This past weekend I attended the Student Veterans of America (SVA) national conference in Orlando, Florida. It was an energized, activity-packed event with close to one thousand student veteran participants. Showcasing an awesome lineup of speakers who shared practical advice for making the transition from soldier to student to civilian employee, this conference reaffirmed to me that veterans are the best at coming together to help each other – in this case, helping their fellow veterans move forward with their lives.
One of the featured speakers, General Gorge Casey (former commander in Iraq and 36th chief of staff of the Army) told the assembled group to “not be hesitant to ask for and accept help.” He reminded us that, as leaders, we were taught that it’s not right to ask for help for ourselves. We learned to focus on the team and on what will make us all successful. Typically, we turn our attention and energy towards the lowest ranking member of the team who needs help with a personal problem. And when it comes to asking for help for ourselves, we often remain silent.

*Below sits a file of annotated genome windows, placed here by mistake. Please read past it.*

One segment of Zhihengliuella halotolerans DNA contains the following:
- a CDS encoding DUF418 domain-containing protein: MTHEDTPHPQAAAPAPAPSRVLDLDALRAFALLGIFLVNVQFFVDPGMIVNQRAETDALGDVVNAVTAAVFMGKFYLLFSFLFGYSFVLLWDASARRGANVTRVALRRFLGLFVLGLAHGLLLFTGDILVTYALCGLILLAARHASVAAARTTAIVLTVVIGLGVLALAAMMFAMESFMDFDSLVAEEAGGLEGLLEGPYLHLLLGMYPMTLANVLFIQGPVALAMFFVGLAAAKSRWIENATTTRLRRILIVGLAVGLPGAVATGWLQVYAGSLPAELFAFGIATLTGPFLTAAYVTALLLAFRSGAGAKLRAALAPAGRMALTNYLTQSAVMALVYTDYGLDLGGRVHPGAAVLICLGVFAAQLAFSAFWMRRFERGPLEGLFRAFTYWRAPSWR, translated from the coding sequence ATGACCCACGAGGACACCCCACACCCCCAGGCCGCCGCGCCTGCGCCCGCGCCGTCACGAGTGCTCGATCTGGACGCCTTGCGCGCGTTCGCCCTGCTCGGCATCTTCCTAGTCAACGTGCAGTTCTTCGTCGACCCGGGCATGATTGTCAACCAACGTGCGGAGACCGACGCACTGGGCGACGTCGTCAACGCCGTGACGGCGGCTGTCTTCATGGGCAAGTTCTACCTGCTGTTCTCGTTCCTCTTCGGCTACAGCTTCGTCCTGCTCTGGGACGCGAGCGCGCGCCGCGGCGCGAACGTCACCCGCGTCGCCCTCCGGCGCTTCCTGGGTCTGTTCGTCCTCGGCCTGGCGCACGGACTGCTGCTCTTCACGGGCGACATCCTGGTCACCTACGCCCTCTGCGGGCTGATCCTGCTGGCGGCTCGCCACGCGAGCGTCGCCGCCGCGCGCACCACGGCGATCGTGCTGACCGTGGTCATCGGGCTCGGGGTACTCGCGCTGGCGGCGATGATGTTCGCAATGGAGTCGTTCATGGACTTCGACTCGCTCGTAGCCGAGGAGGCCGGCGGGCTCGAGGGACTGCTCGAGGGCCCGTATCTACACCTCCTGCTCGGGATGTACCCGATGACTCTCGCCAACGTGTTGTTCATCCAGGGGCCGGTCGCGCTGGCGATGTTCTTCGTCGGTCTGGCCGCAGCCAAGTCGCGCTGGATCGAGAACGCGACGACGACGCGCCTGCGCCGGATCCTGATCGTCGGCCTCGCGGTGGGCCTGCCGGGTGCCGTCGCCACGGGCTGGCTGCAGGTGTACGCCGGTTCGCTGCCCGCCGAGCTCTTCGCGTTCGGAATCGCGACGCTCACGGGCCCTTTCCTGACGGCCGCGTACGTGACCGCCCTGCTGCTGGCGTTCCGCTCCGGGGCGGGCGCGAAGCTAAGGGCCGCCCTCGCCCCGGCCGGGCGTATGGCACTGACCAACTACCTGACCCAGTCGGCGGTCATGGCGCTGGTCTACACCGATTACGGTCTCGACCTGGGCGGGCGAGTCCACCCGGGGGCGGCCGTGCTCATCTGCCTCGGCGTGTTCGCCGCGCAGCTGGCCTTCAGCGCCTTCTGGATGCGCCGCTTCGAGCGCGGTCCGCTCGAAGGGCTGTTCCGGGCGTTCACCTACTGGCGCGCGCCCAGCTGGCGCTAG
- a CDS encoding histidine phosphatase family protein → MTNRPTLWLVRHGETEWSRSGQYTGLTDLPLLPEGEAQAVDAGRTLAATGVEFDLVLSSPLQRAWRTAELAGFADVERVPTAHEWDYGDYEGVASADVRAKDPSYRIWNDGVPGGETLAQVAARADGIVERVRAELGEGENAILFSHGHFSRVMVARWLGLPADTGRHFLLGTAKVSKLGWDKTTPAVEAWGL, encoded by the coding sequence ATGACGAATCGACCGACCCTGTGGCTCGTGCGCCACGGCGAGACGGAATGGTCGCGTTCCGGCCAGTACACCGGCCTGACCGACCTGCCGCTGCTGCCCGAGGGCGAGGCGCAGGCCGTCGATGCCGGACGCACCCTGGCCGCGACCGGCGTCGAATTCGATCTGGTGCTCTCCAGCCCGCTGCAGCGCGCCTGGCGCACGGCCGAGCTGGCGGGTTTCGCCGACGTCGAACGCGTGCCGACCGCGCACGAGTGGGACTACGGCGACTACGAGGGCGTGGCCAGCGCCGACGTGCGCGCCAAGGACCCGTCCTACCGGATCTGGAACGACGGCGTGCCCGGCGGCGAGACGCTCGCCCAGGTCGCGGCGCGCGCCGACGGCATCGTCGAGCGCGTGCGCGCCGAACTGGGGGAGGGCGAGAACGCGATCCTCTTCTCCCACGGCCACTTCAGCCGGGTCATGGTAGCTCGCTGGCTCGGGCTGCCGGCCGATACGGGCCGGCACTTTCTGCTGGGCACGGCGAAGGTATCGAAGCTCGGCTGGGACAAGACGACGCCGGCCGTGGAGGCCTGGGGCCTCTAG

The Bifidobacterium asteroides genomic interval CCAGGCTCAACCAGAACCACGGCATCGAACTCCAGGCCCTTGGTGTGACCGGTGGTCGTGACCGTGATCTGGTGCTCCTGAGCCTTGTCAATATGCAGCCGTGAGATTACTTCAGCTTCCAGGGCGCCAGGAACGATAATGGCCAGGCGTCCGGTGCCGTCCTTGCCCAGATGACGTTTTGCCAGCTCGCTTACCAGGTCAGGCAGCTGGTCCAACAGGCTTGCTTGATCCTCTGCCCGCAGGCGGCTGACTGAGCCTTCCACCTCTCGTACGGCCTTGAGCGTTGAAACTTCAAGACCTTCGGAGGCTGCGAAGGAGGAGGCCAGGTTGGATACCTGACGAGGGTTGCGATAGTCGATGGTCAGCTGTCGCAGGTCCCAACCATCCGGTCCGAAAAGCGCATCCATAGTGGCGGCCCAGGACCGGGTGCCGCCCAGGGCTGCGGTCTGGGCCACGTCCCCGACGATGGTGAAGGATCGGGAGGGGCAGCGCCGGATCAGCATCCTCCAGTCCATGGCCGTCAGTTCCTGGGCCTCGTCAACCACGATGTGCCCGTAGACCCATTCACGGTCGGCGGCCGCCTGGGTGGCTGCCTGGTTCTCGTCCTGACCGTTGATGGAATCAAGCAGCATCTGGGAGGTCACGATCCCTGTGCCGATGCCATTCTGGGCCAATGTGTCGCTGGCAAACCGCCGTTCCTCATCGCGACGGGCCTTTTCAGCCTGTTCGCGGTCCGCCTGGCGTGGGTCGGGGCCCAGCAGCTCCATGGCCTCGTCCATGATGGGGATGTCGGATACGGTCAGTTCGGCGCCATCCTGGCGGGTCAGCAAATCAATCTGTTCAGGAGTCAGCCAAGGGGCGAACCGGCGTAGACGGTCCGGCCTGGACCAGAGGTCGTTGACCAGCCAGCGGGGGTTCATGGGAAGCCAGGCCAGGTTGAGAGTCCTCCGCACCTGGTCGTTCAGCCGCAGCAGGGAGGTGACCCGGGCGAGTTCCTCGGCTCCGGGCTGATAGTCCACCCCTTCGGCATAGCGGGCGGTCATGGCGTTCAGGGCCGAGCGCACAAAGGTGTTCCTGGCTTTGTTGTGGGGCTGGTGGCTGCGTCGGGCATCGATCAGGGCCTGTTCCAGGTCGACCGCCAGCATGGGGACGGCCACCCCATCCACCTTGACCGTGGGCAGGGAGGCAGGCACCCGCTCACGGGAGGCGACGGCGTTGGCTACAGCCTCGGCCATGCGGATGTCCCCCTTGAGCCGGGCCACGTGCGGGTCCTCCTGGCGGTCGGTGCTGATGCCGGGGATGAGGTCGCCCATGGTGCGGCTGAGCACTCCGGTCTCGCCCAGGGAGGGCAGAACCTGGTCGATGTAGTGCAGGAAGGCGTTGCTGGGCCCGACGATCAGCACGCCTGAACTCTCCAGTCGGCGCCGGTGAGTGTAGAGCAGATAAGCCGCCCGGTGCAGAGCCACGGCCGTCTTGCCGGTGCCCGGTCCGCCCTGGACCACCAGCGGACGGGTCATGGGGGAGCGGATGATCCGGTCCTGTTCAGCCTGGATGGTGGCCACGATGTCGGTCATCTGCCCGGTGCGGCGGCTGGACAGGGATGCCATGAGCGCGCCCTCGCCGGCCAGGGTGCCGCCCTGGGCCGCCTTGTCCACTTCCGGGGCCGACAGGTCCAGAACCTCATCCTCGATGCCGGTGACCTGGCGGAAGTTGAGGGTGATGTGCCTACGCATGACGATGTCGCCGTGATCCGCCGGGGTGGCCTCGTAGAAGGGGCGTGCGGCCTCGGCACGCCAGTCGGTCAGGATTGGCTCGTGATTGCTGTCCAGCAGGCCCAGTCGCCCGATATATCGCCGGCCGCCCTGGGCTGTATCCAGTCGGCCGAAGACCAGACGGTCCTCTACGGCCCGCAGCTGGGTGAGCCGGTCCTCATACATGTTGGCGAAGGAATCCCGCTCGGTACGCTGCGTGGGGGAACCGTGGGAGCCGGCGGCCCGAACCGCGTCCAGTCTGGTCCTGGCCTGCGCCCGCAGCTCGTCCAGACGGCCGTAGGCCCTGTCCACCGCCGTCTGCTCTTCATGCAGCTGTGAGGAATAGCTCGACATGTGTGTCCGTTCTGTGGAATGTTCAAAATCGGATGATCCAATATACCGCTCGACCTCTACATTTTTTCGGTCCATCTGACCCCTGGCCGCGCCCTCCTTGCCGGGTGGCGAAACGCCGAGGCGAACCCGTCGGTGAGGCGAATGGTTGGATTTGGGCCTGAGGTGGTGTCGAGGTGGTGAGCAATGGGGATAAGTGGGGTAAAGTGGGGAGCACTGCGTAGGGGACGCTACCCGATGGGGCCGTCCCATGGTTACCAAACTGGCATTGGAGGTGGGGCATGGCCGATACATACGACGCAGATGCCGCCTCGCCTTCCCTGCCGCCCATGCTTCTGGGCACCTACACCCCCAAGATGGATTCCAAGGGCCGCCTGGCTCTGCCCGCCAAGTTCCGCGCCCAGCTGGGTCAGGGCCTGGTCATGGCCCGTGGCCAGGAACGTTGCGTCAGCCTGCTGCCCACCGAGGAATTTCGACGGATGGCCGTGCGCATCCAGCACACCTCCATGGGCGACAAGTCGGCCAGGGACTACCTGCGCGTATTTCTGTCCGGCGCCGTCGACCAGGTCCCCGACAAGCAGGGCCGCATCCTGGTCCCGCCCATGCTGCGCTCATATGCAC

As you seek to move on to the next phase of your life following your honorable service, now is not the time to be quiet.
Fortunately, there was a lot of asking for, and giving of, help going on over the weekend. Recognizing the importance of networking, student veterans reached out to the older veterans and the many friends and supporters of SVA who attended the conference. Job search strategies, employment leads, and life lessons learned were shared over cups of coffee. And, the SVA chapter leaders took advantage of each other’s collective experience to learn how to be successful, not only as organizations on campus, but also as individuals.
Congratulations to SVA for putting on a first-class event that was worth much more than the $100 registration fee. A hundred bucks? That’s it? Yup, and only $50 for student veterans. It was truly a great deal.
I’ll spend the next few weeks highlighting a few of the insights I gained and lessons I learned at the SVA conference. Until then, who are you going to ask for help?